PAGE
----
Unisys gets three new cargo security projects
- By Gail Repsher Emery
- Sep 29, 2003
Unisys Corp. has been selected to implement three new cargo security pilot programs, officials of the Blue Bell, Pa., firm announced today.
Unisys will work to improve the security of Motorola Inc.'s shipments to and from the Port of Seattle/Tacoma, with Sara Lee Apparel's shipments to and from the Port Authority of New York/New Jersey, and with an unidentified firm's shipments to and from the Port of Los Angeles/Long Beach. The third firm did not want to be identified for security reasons, said Tom Conaway, managing partner, homeland security, for Unisys Global Public Sector.
Janiece Webb, senior vice president of Motorola, said the project will allow Motorola to monitor its supply chain in real time from source manufacturer to final destination. As a result, Motorola will be able to meet government security requirements. It also will reap benefits such as lower inventory, reduced wait times, higher service levels and improved risk management, she said.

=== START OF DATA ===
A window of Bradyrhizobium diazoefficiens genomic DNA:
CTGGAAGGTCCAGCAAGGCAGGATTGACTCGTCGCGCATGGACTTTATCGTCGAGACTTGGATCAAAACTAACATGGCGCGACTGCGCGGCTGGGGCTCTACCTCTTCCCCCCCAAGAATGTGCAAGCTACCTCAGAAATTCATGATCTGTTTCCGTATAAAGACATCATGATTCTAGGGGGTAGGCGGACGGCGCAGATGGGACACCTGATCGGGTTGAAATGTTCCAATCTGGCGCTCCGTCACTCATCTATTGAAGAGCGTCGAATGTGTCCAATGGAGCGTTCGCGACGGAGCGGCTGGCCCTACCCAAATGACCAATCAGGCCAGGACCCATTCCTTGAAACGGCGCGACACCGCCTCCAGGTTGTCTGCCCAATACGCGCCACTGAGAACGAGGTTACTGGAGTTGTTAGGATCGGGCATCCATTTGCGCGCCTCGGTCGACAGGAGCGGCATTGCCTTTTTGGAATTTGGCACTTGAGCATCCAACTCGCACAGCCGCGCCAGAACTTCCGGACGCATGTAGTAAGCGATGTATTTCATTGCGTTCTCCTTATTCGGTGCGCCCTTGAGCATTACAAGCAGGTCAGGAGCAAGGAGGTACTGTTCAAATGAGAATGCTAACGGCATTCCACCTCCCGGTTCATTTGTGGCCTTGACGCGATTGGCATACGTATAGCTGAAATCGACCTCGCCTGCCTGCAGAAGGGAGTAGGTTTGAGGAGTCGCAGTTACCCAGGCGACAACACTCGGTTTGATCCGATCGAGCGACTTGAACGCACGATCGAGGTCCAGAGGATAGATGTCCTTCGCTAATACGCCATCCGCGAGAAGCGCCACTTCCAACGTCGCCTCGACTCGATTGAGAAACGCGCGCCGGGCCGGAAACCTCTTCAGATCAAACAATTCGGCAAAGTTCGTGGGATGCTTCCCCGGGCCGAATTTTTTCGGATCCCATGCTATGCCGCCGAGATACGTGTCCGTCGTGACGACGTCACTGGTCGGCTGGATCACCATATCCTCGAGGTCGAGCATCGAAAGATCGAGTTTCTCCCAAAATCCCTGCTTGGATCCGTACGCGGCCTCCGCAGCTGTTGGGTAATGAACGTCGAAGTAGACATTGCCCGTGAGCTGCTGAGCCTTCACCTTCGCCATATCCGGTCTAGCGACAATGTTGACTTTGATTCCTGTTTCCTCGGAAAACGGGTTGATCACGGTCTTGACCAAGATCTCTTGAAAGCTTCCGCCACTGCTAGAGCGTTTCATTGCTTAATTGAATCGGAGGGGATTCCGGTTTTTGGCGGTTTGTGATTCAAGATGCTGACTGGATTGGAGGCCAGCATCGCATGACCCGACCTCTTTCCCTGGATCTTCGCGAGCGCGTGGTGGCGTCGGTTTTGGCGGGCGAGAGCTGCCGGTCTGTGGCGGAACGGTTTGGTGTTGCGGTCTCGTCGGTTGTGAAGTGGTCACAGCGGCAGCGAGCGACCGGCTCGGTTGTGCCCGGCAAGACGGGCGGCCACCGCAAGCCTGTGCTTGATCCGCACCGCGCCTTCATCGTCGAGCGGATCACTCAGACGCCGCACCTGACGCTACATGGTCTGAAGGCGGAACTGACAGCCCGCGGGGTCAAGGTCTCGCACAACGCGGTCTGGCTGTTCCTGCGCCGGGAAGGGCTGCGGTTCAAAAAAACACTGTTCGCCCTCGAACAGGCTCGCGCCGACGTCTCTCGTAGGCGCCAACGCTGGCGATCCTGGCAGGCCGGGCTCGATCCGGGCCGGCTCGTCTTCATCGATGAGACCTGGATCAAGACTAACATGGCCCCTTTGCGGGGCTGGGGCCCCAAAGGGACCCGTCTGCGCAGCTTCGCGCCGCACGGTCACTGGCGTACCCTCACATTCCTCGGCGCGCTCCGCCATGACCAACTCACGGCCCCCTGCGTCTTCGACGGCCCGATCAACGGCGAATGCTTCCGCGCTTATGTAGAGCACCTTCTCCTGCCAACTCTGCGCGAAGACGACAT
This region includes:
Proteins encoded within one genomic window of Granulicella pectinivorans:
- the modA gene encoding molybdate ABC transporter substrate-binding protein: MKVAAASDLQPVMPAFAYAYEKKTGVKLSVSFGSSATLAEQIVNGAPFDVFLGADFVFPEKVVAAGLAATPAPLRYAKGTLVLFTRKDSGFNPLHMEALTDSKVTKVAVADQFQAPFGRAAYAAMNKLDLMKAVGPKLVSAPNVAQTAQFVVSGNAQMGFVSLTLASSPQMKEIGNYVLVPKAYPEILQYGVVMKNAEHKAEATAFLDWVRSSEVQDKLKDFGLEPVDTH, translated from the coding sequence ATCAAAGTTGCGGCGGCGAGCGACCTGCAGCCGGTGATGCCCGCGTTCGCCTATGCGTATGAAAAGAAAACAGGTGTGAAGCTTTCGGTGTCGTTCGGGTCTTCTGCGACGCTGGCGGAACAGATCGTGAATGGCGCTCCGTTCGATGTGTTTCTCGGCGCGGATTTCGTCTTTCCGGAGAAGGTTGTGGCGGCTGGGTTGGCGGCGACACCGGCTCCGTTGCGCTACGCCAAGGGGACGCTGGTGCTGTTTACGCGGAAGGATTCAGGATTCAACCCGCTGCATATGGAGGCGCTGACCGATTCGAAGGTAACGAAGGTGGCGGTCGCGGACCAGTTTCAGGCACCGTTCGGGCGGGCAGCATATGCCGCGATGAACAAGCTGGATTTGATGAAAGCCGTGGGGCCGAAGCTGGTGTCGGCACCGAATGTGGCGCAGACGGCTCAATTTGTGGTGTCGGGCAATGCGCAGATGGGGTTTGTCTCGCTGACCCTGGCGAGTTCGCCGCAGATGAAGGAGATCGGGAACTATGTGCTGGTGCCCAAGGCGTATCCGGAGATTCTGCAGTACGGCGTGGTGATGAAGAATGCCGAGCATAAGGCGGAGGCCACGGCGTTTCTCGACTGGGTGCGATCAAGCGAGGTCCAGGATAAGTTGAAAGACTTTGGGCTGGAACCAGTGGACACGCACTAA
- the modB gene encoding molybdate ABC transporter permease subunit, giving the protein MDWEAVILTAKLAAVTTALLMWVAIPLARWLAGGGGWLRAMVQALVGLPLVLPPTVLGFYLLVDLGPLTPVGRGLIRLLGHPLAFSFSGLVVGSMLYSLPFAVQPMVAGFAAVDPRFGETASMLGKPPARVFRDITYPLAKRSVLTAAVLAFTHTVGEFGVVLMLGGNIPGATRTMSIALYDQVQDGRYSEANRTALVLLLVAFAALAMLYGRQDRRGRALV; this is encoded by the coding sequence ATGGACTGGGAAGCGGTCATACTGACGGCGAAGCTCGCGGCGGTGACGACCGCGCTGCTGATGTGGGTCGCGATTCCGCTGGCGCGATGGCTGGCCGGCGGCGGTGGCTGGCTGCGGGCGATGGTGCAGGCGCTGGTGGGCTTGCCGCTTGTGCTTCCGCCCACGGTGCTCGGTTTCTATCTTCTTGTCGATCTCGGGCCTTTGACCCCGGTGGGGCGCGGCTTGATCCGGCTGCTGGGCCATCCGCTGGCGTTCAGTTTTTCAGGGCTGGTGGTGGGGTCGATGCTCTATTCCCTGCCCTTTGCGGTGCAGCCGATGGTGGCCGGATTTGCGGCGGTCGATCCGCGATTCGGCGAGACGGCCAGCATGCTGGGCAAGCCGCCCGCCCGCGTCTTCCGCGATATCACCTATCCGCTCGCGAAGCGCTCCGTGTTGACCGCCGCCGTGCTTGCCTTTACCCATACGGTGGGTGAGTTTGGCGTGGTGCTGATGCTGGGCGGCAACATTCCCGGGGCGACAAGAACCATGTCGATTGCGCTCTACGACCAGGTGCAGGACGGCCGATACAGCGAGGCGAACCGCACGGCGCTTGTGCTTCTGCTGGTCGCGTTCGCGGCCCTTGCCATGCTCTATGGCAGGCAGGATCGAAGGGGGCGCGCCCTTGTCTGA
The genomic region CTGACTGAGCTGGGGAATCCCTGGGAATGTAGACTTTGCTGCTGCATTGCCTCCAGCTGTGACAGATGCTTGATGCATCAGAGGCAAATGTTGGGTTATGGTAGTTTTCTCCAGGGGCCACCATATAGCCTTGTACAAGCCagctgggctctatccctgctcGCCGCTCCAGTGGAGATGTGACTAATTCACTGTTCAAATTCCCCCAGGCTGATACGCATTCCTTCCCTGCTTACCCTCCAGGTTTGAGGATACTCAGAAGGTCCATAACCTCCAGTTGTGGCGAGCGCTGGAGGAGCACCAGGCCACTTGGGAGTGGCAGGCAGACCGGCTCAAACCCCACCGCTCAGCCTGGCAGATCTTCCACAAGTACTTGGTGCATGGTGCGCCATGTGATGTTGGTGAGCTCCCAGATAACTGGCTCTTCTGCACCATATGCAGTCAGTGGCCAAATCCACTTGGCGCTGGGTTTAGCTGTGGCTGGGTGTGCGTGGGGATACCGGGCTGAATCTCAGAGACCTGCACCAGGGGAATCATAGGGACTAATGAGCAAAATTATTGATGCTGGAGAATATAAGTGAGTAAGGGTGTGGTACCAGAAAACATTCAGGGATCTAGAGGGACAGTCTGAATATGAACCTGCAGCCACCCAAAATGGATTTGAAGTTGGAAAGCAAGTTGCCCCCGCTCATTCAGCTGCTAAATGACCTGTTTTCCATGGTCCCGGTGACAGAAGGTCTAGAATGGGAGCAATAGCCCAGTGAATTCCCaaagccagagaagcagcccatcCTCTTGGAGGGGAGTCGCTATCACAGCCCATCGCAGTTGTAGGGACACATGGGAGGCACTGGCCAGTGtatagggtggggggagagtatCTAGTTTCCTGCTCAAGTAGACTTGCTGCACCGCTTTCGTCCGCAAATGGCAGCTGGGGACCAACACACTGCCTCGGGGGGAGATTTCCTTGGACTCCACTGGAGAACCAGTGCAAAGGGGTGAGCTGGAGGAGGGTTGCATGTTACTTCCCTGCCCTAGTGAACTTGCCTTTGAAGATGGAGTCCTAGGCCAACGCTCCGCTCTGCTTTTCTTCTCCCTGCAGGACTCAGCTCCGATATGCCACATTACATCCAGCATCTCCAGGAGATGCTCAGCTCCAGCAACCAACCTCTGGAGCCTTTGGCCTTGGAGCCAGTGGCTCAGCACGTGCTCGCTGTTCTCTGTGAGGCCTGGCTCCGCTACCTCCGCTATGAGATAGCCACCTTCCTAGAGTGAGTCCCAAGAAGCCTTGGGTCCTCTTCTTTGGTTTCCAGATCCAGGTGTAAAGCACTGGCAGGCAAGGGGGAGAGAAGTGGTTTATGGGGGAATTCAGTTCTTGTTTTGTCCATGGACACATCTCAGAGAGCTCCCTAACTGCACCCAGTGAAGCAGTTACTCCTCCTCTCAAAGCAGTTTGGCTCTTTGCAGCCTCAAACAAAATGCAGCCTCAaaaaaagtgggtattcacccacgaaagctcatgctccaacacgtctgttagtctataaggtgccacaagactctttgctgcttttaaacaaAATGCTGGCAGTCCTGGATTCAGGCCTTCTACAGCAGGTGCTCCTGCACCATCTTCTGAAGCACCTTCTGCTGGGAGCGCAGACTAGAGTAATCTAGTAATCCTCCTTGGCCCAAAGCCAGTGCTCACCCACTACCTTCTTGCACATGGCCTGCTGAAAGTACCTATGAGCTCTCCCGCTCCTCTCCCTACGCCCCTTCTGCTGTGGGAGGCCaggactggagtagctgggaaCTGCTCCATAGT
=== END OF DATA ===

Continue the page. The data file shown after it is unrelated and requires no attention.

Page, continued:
The pilot programs are part of the Department of Homeland Security's Operation Safe Commerce project. They are funded by grants to the ports from the department's Transportation Security Administration. The value of Unisys' grants has not been finalized, Conaway said.
Unisys has been chosen to lead four of 18 existing pilot projects, more than any other solution provider to date, Conaway said. On July 1, Unisys announced that it was selected for a TSA secure supply chain project with the Port Authority of New York/New Jersey and Sara Lee Coffee & Tea Foodservice. Other pilot project providers include Science Applications International Corp., Boeing Co. and System Planning Corp.
All four Unisys pilot projects, which will last about 12 months each, are part of a large-scale effort to improve the security of cargo containers entering the United States from abroad. According to the Department of Homeland Security, more than 16,000 cargo containers arrive in U.S. seaports each day. More than six million arrive each year.